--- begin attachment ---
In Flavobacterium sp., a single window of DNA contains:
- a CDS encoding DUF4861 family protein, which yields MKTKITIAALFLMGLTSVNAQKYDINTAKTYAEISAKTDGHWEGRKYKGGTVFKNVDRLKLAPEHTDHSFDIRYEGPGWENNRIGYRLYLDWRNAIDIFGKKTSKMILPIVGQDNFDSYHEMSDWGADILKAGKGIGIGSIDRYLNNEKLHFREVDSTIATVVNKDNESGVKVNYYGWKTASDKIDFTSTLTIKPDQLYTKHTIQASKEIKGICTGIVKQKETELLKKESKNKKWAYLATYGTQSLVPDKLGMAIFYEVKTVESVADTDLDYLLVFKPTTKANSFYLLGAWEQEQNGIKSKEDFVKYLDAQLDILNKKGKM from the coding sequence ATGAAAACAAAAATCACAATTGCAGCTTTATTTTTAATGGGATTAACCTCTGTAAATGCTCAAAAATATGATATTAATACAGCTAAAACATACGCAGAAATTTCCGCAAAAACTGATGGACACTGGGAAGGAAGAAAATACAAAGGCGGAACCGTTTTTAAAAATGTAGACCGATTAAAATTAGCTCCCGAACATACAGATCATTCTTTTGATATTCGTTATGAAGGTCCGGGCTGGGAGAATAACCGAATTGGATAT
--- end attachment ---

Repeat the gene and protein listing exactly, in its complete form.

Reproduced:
In Flavobacterium sp., a single window of DNA contains:
- a CDS encoding DUF4861 family protein, which yields MKTKITIAALFLMGLTSVNAQKYDINTAKTYAEISAKTDGHWEGRKYKGGTVFKNVDRLKLAPEHTDHSFDIRYEGPGWENNRIGYRLYLDWRNAIDIFGKKTSKMILPIVGQDNFDSYHEMSDWGADILKAGKGIGIGSIDRYLNNEKLHFREVDSTIATVVNKDNESGVKVNYYGWKTASDKIDFTSTLTIKPDQLYTKHTIQASKEIKGICTGIVKQKETELLKKESKNKKWAYLATYGTQSLVPDKLGMAIFYEVKTVESVADTDLDYLLVFKPTTKANSFYLLGAWEQEQNGIKSKEDFVKYLDAQLDILNKKGKM from the coding sequence ATGAAAACAAAAATCACAATTGCAGCTTTATTTTTAATGGGATTAACCTCTGTAAATGCTCAAAAATATGATATTAATACAGCTAAAACATACGCAGAAATTTCCGCAAAAACTGATGGACACTGGGAAGGAAGAAAATACAAAGGCGGAACCGTTTTTAAAAATGTAGACCGATTAAAATTAGCTCCCGAACATACAGATCATTCTTTTGATATTCGTTATGAAGGTCCGGGCTGGGAGAATAACCGAATTGGATAT